Page MenuHomePhabricator

[Metadata] Add a resize/reserve capability for MDNodes
Needs ReviewPublic

Authored by wolfgangp on Apr 27 2022, 11:49 AM.



This patch a starting point for what's discussed in D118416, which is adding a resize capability to MDNodes.

We're distinguishing between small (< 16 operands) and large MDNodes, with the latter having their operands allocated in hung-off storage. Temporary and distinct MDNodes can be resized (to a larger operand capacity, they can't be made smaller), to which end a pointer to separately allocated hung-off storage is kept in the location of the co-allocated operands. This means that MDNodes with 0 operands ('tiny') need some extra space allocated for the pointer, which is not necessary for uniqued MDNodes with 0 operands. In order to distinguish the 2 tiny node types we use the concept 'tiny resizable' and 'tiny fixed' MDNodes (in addition to large and small). Note that this extra complexity could be eliminated if we're OK with allocating extra space even for uniqued tiny nodes. Only 2-3% of MDNodes seem to have 0 operands, so maybe this would not be a big deal.

The patch does not (yet) address the O(N) issue that arises from handling ModuleFlags of type "Append" during LTO, though it does fix the memory issue mentioned in 51893. For that we'd presumably want to scan all participating modules and reserve enough space for the operands from the start. This will be addressed in a later patch.

I didn't add a push_back() interface because there wasn't a client for it, but it can be easily added if needed. I named the resize method 'reserve' because we don't support shrinking anything.

For now, only MDTuples can be resized.

AFAICT, there is no effect on bitcode reading or writing.

Diff Detail

Event Timeline

wolfgangp created this revision.Apr 27 2022, 11:49 AM
Herald added a project: Restricted Project. · View Herald TranscriptApr 27 2022, 11:49 AM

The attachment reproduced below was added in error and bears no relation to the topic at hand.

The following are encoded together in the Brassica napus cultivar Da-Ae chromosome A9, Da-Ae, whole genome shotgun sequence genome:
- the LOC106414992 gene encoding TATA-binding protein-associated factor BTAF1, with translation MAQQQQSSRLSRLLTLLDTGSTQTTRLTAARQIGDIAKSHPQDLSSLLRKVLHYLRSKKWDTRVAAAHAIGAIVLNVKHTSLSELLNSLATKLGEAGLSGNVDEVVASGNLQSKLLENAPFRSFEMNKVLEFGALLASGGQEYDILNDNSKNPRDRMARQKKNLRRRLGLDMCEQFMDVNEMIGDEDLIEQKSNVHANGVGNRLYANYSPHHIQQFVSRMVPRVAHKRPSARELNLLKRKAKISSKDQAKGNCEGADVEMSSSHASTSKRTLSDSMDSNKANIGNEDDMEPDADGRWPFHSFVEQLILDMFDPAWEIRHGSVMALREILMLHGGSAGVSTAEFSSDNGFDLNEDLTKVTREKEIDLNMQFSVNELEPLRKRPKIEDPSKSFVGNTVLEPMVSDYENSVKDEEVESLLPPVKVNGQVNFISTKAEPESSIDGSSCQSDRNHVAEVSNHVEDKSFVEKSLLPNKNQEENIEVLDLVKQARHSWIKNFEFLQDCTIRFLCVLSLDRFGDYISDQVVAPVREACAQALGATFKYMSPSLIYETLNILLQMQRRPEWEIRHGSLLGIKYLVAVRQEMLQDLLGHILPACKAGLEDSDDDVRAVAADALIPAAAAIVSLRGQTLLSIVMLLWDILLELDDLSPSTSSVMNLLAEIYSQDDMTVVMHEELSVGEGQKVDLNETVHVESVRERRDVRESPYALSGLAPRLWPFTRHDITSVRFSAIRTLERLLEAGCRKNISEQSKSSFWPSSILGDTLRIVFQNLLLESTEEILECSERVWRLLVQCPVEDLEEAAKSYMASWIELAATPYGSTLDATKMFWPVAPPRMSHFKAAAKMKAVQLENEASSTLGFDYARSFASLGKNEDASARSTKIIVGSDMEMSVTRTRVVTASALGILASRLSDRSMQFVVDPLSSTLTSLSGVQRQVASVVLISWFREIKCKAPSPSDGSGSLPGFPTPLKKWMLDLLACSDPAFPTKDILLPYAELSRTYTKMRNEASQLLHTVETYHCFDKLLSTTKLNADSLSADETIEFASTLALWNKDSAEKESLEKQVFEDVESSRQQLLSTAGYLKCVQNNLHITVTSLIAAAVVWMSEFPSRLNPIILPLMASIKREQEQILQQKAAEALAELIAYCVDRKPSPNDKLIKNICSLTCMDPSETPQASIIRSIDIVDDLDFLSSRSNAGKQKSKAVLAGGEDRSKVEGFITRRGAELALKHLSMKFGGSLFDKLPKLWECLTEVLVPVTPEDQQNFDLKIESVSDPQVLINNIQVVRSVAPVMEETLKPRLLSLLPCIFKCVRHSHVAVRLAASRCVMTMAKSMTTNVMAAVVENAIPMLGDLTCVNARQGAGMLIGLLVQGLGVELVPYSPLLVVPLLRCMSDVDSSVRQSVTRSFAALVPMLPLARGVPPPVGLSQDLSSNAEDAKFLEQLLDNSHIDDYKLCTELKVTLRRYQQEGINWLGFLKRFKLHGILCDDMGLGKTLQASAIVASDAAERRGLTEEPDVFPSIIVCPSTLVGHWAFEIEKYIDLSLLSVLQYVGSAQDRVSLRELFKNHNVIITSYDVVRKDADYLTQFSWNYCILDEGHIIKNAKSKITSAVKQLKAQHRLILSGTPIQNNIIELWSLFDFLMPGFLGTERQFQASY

Herald added a subscriber: hiraditya. · View Herald Transcript
wolfgangp requested review of this revision.Apr 27 2022, 11:49 AM
Herald added a project: Restricted Project. · View Herald TranscriptApr 27 2022, 11:49 AM

Thanks for working on this! I think this will be a big improvement.

I have a few detailed suggestions inline (probably way too detailed, but I'm not sure I'll be super responsive in the next couple of weeks and didn't want to block you; don't feel you need to match my exact suggestions if you have a better idea).

I suggest splitting into multiple patches:

  1. Prep: Fix MDOperand(MDOperand&&) (etc.) so that std::move() is efficient.
  2. Prep: Refactor MDNode to clean up current allocation a bit, and to front-load NFC changes to keep (3) as clean as possible. (See operator delete comment for details.)
  3. The heart of this patch: make MDTuple resizable with a resize() API.
  4. Optional: Add the append() APIs (not sure they're needed but seem nice to have).
  5. Follow-up: improve module append flags, using (3) and/or (4).

For (3), the heart of this patch, a couple of specific comments to call out:

  • I think the API should be protected in MDNode and only exposed as public in MDTuple (for now; matching the assertion).
  • Might be cleaner to offload growth/capacity logic to SmallVector or similar (when we're in hung-off territory); see MDNode::reserve() for details.

In order to distinguish the 2 tiny node types we use the concept 'tiny resizable' and 'tiny fixed' MDNodes (in addition to large and small). Note that this extra complexity could be eliminated if we're OK with allocating extra space even for uniqued tiny nodes. Only 2-3% of MDNodes seem to have 0 operands, so maybe this would not be a big deal.

I think it's okay to allocate some extra space. But I think we can factor three modes ("fixed", "dynamic:small", and "dynamic:large") without too much complexity. "fixed" and "dynamic:small" can have identical layout; just one is allowed to resize and the other isn't.

I named the resize method 'reserve' because we don't support shrinking anything.

That seems like an arbitrary restriction. Why not shrink?

I feel like it would be simpler to *only* have resize() (not reserve or append, although those could be built on top I suppose).

  • If resize grows, it adds nullptr arguments. The MDNodeTest.Print unit test confirms my memory that nullptr is a valid operand value.
  • If resize shrinks, it drops the refs. The allocation never shrinks, but I don't see why we'd arbitrarily restrict it not to be allowed.

I think(?) it's technically UB (or at least an extension) to use [1] for an array that's bigger. I suggest leaving this out, but adding an acccessor that does the math:

MutableArrayRef<MDOperand> getOperands() {
  return makeMutableArrayRef(reinterpret_cast<MDOperand *>(this + 1), NumOperands);
ArrayRef<MDOperand> getOperands() const {
  return const_cast<HungOffOperandStorage *>(this)->getOperands();

and you can add a static assert that the alignment will be okay (if it fails some day we can add alignas noise).


It's obvious to me what the layout is. Can you add a comment above Info that spells it out clearly? Bitfield syntax (// unsigned Name : Size;) would be clear I think. (I'm not totally convinced the abstraction improves readability or reduces bugs but I'm not against it if you think it helps.)